In our analysis, we stay with the three historical recovery periods examined last week—2009, 2011, and 2016—noting market rebounds during the brief periods 03/01/09 to 07/01/09, 10/01/11 to 11/01/11, and 02/11/16 to 05/01/16. And notably, we expand the number of GICS sectors examined, from nineteen to twenty-five.

Staying consistent with the methodology used last week, we measured the delta of sector exposures to Medium-Term Momentum, Growth, Profitability, and Idiosyncratic Volatility factors from the beginning to the end of each market rebound. We then highlighted in green all sectors which experienced a positive change to each factor and in blue all sectors that experienced a negative change to each factor.

Our analysis of the three periods uncovered 29 instances where Growth, Profitability and Idiosynchratic Volatility were either contemporaneously positive (19 instances) or negative (10 instances). Of these, there were 22 instances where Net Momentum followed the same direction (76% of the time). Isolating just the two most recent market rebounds, the percentage climbs even higher to 90%.
 
Similar to our analysis last week, this observation is also unlikely to be random and calls further attention to changing volatility in addition to growth and profitability factor scores so that we may better align to the sectors most likely to have increases in momentum (purely price-driven).

Below we highlight the delta of Momentum, Growth, Profitability and Volatility across 25 GICS sectors during the rebounds of 2009, 2011, and 2016.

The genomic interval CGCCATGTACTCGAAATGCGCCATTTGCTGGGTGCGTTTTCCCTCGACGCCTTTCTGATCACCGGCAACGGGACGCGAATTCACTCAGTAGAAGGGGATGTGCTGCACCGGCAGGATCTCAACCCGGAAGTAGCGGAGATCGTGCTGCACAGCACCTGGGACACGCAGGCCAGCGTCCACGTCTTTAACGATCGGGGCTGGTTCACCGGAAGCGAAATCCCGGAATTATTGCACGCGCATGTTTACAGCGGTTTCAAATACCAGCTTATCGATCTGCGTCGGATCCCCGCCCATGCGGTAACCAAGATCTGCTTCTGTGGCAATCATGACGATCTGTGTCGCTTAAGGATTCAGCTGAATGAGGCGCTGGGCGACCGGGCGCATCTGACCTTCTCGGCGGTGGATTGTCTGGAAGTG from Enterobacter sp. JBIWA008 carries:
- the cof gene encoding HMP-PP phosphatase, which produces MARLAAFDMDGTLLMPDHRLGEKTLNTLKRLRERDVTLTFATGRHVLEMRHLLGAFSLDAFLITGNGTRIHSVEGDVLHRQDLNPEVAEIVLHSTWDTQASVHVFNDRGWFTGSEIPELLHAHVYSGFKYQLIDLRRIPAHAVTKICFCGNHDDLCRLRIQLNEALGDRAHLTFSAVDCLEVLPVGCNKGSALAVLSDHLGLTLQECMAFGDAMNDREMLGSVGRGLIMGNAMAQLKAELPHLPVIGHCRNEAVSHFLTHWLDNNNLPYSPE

Post-Global Financial Crisis: 3/1/09 - 7/1/09 
217Chart1

Contemporaneous Net Factor Increase (G, P, V): Banks; Software & Services; Food & Staples Retailing; Health Care Equipment & Services; Insurance; Utilities.
Contemporaneous Net Factor Decrease (G, P, V):
Energy; Technology Hardware & Equipment.
 
 
Post-Sovereign Debt Crisis: 10/1/11 - 11/1/11
217Chart2
 
Contemporaneous Net Factor Increase (G, P, V): Commercial & Professional Services; Consumer Durables & Apparel; Food & Staples Retailing; Pharmaceuticals, Biotechnology & Life Sciences; Real Estate; Retailing.
Contemporaneous Net Factor Decrease (G, P, V): Consumer Services; Internet Retailing; Semiconductors & Semiconductor Equipment; Technology Hardware & Equipment; Telecommunications Services.
 
Post-Factormageddon 2016: 2/11/16 - 5/1/16
217Chart3
 
Contemporaneous Net Factor Increase (G, P, V): Food, Beverage & Tobacco; Internet Retailing; Real Estate; Retailing; Telecommunications Services; Transportation; Utilities.
Contemporaneous Net Factor Decrease (G, P, V): Energy; Food & Staples Retailing; Pharmaceuticals, Biotechnology & Life Sciences; Semiconductors & Semiconductor Equipment.
 
 
In next week’s Factor Spotlight, we will provide deltas on GICS sectors’ exposures to Medium-Term Momentum, Growth, Profitability, and Idiosyncratic Volatility since 12/31/18, and analyze their predictive effects using a model portfolio.

As always, if you'd like to see how these factors look in your portfolio, or would like to better understand how you can mitigate factor exposure, please don't hesitate to reach out.

Regards,
Omer